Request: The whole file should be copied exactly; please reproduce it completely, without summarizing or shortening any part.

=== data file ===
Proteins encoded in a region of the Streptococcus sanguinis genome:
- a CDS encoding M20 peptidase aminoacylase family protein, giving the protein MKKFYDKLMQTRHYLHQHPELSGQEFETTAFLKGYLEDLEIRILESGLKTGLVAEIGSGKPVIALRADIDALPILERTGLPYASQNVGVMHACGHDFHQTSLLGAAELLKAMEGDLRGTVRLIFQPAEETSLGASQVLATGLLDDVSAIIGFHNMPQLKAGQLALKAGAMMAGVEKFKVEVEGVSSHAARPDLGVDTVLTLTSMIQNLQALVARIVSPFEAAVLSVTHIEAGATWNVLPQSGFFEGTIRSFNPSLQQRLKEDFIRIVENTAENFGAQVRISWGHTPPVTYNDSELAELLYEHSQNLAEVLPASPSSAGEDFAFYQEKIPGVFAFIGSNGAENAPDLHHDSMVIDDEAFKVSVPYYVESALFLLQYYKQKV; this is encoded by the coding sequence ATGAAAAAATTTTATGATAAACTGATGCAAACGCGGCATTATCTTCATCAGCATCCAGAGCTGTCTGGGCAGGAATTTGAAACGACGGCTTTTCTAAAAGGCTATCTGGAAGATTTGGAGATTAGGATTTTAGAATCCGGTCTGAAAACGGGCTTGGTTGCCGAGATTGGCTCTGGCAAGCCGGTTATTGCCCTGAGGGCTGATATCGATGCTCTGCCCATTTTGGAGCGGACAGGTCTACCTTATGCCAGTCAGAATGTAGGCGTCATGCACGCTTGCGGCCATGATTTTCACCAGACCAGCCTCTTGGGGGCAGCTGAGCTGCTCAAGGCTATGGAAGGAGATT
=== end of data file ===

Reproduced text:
Proteins encoded in a region of the Streptococcus sanguinis genome:
- a CDS encoding M20 peptidase aminoacylase family protein, giving the protein MKKFYDKLMQTRHYLHQHPELSGQEFETTAFLKGYLEDLEIRILESGLKTGLVAEIGSGKPVIALRADIDALPILERTGLPYASQNVGVMHACGHDFHQTSLLGAAELLKAMEGDLRGTVRLIFQPAEETSLGASQVLATGLLDDVSAIIGFHNMPQLKAGQLALKAGAMMAGVEKFKVEVEGVSSHAARPDLGVDTVLTLTSMIQNLQALVARIVSPFEAAVLSVTHIEAGATWNVLPQSGFFEGTIRSFNPSLQQRLKEDFIRIVENTAENFGAQVRISWGHTPPVTYNDSELAELLYEHSQNLAEVLPASPSSAGEDFAFYQEKIPGVFAFIGSNGAENAPDLHHDSMVIDDEAFKVSVPYYVESALFLLQYYKQKV; this is encoded by the coding sequence ATGAAAAAATTTTATGATAAACTGATGCAAACGCGGCATTATCTTCATCAGCATCCAGAGCTGTCTGGGCAGGAATTTGAAACGACGGCTTTTCTAAAAGGCTATCTGGAAGATTTGGAGATTAGGATTTTAGAATCCGGTCTGAAAACGGGCTTGGTTGCCGAGATTGGCTCTGGCAAGCCGGTTATTGCCCTGAGGGCTGATATCGATGCTCTGCCCATTTTGGAGCGGACAGGTCTACCTTATGCCAGTCAGAATGTAGGCGTCATGCACGCTTGCGGCCATGATTTTCACCAGACCAGCCTCTTGGGGGCAGCTGAGCTGCTCAAGGCTATGGAAGGAGATT